By: Brendan Graham
Ah, Netflix, our new true crime home. They’ve filled our lives with kidnapping cases, murder, and scandals. Anyone with a morbid curiosity has dived into the catalog the platform offers, and gotten more details about cases we only briefly remember hearing about on TV. When scrolling through the endless sea of documentaries, I came across OUR FATHER, a documentary by BLUMHOUSE. Without reading any more about it, or even watching the trailer, I hit play with no idea what to expect (except the poster art had a creepy-looking doctor on it, so that was enough for me.) OUR FATHER is an intriguing and shocking story, that stumbles while trying to present it to the audience, and ends up feeling a bit messy.
Director Lucie Jordan’s OUR FATHER tells the story of Jacoba Ballard, a blonde-haired, blue-eyed woman in a dark-haired family, who out of curiosity about her origins, ended up using a DNA ancestry service called 23andMe. When she gets her results back, she is shocked to find that she has seven half-siblings. As she begins to research and contact these other half-siblings, Jacoba begins to discover that there is a dark secret that connects all of them - their DNA matches a fertility doctor in Illinois named Dr. Donald Cline, who inseminated dozens upon dozens of women with his own sperm.
The office was supposed to use samples from donors that couples and women could choose from, and they were delivered to be used in artificial insemination. What Dr. Cline often did was sneak off to his office, collect his own sample, and without getting any consent or permission, violate these women by using his own seed. Families are torn apart, identities are questioned, and the biggest question on everyone’s mind is, why would he do this? OUR FATHER attempts to answer those questions, but doesn’t give enough information to the audience to really address this at all (possibly from lack of information from the Dr. himself).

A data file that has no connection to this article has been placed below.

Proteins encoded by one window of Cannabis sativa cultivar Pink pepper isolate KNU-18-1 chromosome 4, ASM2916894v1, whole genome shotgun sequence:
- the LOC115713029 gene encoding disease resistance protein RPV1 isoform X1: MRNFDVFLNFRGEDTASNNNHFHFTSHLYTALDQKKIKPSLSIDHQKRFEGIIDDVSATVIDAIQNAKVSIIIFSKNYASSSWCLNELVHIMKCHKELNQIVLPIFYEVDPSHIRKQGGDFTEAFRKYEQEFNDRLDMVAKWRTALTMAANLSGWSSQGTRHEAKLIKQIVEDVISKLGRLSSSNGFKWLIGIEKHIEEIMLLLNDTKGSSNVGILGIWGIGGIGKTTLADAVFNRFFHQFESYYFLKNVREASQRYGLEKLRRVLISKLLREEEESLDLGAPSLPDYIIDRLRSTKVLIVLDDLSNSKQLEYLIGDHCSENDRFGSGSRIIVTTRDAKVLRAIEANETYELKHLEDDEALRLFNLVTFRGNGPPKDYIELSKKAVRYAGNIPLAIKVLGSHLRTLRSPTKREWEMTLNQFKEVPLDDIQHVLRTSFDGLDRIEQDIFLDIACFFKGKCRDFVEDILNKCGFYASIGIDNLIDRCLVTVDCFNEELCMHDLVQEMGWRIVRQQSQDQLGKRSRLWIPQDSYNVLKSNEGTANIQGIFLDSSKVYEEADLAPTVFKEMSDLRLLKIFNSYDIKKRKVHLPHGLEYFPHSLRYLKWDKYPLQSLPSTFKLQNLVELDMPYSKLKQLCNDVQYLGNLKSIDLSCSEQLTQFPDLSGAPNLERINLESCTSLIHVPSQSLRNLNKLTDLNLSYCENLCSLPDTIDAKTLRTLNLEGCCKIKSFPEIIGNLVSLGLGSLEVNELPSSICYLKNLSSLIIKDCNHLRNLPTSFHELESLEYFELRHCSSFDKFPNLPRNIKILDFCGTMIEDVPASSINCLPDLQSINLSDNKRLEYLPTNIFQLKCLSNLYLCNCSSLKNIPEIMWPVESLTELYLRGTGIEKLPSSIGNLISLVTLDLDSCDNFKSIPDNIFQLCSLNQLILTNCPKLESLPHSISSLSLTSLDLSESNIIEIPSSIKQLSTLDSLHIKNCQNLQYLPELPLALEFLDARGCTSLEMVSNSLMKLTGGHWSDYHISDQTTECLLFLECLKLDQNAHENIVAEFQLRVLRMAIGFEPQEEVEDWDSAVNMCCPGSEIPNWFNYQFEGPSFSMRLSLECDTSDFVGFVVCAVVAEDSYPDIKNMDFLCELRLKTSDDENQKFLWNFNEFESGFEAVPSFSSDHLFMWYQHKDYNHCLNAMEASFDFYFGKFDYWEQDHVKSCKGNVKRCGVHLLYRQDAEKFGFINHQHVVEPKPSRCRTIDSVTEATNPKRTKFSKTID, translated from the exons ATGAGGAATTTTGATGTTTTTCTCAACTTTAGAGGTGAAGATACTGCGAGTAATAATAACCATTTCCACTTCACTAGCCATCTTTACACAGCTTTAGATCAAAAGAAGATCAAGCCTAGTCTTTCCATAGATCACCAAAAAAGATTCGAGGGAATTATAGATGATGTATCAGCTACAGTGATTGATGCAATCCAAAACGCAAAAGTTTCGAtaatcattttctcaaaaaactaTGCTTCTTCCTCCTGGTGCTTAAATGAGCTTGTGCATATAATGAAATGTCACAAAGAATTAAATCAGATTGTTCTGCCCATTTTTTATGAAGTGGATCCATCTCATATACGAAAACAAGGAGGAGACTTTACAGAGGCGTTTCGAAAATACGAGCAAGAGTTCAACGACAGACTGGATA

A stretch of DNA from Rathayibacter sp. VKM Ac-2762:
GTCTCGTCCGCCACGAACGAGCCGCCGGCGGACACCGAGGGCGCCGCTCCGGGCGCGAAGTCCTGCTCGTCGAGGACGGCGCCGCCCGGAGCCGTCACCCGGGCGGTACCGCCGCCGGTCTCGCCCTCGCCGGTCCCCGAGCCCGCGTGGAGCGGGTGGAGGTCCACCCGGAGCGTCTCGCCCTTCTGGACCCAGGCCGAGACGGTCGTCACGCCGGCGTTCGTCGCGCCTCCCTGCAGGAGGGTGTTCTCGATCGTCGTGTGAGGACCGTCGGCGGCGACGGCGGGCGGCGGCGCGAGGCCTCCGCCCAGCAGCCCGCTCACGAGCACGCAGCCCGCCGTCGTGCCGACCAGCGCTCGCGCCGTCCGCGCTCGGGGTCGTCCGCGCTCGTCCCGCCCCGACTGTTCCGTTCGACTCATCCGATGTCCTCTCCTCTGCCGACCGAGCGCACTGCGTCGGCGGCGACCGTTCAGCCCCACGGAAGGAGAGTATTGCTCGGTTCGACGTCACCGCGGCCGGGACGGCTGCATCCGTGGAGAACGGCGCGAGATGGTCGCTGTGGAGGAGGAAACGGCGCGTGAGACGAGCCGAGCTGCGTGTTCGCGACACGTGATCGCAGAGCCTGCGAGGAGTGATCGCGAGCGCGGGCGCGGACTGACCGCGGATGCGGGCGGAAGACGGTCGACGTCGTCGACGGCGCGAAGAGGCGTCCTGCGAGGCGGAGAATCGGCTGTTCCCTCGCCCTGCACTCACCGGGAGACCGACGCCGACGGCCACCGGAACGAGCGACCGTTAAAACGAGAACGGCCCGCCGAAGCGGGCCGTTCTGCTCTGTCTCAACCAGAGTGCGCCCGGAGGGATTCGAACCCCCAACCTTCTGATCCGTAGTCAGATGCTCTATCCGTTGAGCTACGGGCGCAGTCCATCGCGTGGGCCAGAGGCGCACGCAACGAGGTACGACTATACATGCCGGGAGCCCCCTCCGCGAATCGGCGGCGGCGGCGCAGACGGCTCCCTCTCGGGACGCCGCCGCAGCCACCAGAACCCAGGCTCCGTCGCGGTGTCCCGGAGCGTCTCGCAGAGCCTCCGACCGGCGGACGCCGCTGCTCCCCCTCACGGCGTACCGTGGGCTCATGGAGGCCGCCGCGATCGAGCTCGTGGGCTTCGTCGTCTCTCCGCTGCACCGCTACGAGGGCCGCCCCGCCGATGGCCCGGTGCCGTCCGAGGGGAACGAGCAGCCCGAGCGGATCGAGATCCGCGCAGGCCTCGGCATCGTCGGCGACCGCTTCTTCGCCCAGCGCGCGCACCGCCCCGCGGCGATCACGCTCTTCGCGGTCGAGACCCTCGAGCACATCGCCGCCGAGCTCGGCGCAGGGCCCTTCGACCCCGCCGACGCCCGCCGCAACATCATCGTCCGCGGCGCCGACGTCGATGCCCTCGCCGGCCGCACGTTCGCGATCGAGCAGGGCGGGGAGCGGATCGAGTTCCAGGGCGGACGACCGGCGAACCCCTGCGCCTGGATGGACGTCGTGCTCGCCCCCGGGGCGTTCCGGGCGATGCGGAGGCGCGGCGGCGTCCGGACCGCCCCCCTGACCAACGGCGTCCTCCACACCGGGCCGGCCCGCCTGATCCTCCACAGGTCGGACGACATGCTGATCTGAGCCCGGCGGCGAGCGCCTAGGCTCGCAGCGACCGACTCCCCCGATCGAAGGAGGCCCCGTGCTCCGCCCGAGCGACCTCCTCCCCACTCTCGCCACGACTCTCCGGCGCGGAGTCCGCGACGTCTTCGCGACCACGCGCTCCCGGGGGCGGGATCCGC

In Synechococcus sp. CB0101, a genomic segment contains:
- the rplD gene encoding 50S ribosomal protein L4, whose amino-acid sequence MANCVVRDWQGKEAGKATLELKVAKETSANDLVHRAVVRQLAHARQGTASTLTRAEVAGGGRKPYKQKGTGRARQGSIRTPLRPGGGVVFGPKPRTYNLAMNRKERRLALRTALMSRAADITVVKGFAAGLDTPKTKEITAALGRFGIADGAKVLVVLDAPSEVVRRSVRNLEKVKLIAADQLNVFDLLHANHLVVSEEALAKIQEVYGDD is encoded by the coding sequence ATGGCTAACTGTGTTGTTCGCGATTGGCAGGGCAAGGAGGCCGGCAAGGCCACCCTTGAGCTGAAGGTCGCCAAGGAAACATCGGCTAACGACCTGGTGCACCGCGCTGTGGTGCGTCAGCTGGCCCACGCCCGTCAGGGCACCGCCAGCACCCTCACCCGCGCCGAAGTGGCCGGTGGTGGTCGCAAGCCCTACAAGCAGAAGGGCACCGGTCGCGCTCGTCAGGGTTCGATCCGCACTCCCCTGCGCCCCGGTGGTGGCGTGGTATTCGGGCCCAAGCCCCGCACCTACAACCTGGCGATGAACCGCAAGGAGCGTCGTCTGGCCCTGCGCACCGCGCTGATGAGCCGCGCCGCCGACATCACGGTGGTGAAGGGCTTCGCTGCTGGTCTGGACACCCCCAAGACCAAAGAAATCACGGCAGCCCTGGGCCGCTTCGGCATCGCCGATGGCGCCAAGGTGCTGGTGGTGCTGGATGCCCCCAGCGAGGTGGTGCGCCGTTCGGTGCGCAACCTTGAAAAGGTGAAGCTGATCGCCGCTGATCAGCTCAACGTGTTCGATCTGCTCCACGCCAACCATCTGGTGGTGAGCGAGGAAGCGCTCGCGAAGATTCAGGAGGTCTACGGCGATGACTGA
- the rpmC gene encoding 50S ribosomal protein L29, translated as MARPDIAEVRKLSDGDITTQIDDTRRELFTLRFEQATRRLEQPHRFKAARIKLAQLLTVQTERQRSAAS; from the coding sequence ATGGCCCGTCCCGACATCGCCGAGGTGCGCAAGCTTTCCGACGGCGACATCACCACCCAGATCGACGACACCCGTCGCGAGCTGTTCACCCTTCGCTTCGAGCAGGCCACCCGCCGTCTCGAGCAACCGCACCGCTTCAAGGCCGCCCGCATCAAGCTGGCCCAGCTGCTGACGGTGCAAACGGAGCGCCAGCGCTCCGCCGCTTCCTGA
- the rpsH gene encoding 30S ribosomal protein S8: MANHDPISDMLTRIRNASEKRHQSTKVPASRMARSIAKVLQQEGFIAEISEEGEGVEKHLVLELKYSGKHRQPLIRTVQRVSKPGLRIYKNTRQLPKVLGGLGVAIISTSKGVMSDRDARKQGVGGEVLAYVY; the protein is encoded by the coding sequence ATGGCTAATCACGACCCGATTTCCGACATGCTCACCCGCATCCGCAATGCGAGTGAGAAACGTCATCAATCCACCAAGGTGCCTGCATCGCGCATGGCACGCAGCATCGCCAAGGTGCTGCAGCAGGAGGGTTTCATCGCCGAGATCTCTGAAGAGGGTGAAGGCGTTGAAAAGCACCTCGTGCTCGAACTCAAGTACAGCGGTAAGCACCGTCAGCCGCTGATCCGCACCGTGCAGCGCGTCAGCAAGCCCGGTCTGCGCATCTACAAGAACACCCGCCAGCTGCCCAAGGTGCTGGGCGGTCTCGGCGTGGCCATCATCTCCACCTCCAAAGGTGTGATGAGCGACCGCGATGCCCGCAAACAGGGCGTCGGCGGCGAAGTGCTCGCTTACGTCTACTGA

Documentaries have a big struggle content-wise. They need to be both entertaining and informative, otherwise, the audience may lose interest or find it to be biased. OUR FATHER carries a tabloid-like presentation, going for shock value over proper presentation - including some unnecessary sounds and motions, like when Dr. Cline is getting his samples together. Every time Dr. Cline insists that the number of his children is fairly small, we get a visualization of the number increasing - although it’s kind of tasteless that we need to hear a grown man moan when that number goes up.
We established pretty early on that Dr. Cline is a grotesque coward, so having to constantly reinforce that felt a bit redundant. The story needed to focus more on the victims, and the families affected, but often those scenes are dumbed down by unnecessary recreation sequences that are groan-worthy and quite poorly executed. Some of the more heartbreaking scenes include family members explaining how their lives were torn apart by the news of the DNA tests, grown children questioning their own identities, and fathers finding out their DNA wasn’t used. The overly dramatic music and editing take away from these moments, however.
As far as the ‘Why’ is concerned, we are presented with a few interesting theories, including one that involves a cult or how this ties to religion, but those quickly taper off and leave us wanting more information, and thus we are unsatisfied. OUR FATHER also dabbles with how grossly unfair the court system in Indiana is, and that power can often be bought, especially when you’re a rich, white man of privilege. Lawyers explain how they couldn’t charge Dr. Cline with sexual assault, and these are some of the most informative sequences of the film. Prepare to get angry.
OUR FATHER has great potential, but it falters, and we end up with some sleaze and unease as a viewer. There is a lot of information that gets left on the table, theories that don’t get addressed further, and the victims of these crimes almost take a backseat while we focus on Jacoba and her attempts to take Dr. Cline down. It is always difficult to review a documentary, mainly because there are real people involved and real trauma, so my opinions are about the presentation and not about what happens - because the whole situation is pretty terrible. Definitely give this a watch if you're curious.
OUR FATHER is now streaming on NETFLIX.